Social entrepreneurship combines two very challenging disciplines – entrepreneurship and social work. This is no mean feat to do well.
But the influx of Malaysians into the sector gives it a veneer of an easy win. Every other day, a hip new start-up trying to save something hits news pages or receives media airtime.
It has been estimated that there were already around 100 social enterprises in the country in 2015. Ehon Chan, executive director of the Malaysian Global Innovation and Creativity Centre Social Entrepreneurship (MaGIC SE), tells Focusweek that 75 new ones have been incubated by the government agency in the last year and a half.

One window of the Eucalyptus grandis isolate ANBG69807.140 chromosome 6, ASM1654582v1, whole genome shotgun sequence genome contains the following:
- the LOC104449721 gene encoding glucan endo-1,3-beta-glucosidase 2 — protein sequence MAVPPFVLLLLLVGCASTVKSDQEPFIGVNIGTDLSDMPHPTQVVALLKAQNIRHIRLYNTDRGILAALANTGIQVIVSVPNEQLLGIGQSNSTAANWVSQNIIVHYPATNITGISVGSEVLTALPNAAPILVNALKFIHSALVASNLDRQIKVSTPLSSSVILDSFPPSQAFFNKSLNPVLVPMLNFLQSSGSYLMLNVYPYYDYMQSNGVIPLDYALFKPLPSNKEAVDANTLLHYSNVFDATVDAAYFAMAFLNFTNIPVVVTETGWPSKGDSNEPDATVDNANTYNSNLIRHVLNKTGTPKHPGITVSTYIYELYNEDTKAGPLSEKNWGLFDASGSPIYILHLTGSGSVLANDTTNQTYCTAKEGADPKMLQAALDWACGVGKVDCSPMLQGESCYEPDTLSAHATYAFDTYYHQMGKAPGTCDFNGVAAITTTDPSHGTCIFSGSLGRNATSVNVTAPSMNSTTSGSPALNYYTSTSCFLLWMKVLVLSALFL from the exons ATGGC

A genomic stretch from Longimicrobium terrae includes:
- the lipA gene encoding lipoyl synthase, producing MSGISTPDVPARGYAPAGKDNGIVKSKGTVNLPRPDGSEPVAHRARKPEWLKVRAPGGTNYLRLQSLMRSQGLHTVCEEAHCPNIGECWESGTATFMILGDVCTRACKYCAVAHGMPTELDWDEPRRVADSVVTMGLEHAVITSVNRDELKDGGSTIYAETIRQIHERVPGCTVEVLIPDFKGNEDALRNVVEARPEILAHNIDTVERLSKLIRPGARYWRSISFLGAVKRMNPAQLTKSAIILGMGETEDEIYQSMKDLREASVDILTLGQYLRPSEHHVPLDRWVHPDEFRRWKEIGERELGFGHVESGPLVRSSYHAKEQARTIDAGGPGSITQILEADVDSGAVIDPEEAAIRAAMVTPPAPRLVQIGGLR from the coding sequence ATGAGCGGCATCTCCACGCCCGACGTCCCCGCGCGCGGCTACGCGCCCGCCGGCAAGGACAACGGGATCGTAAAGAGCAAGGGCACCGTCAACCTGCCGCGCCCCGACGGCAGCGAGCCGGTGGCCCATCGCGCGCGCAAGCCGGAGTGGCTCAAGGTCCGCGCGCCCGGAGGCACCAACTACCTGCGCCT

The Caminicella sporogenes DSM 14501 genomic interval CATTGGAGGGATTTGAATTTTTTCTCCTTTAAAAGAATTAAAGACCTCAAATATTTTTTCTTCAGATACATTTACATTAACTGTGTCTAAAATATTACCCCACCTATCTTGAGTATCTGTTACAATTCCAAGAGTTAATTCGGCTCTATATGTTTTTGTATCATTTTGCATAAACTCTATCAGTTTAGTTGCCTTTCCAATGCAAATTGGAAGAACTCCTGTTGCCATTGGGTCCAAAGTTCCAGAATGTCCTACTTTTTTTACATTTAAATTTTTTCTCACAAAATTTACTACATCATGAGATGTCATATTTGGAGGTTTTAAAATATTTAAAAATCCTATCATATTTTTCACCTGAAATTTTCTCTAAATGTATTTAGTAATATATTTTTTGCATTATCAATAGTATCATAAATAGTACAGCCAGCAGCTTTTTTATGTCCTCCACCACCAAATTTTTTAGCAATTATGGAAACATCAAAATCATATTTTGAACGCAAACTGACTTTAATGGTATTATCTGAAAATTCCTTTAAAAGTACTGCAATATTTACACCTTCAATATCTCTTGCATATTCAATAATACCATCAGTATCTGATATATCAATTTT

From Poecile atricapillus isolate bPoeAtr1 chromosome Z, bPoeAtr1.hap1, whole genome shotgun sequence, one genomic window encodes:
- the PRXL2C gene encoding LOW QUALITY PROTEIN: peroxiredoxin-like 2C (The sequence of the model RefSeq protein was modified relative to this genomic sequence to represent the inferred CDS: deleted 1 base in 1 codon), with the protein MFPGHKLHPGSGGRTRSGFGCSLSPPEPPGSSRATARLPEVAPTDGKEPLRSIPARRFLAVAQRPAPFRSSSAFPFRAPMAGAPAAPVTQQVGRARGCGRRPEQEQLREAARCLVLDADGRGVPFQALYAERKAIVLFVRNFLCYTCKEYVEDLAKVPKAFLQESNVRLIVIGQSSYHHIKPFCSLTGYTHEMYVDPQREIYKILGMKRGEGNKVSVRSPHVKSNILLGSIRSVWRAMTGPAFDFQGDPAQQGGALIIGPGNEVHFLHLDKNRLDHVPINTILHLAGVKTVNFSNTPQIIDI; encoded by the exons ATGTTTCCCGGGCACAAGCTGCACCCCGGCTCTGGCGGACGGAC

Putrajaya is hungry for more. It pumped in RM20 mil two years ago to create 1,000 such hybrid businesses by 2018. Two government programmes – to certify social enterprises and to offer them federal procurement priorities – are also expected to begin this year to fan entrepreneurship initiatives that alleviate poverty.
Across the globe, the United States, South Korea, Thailand, the Philippines, Canada and so on are administering shots in the industry’s arm as well.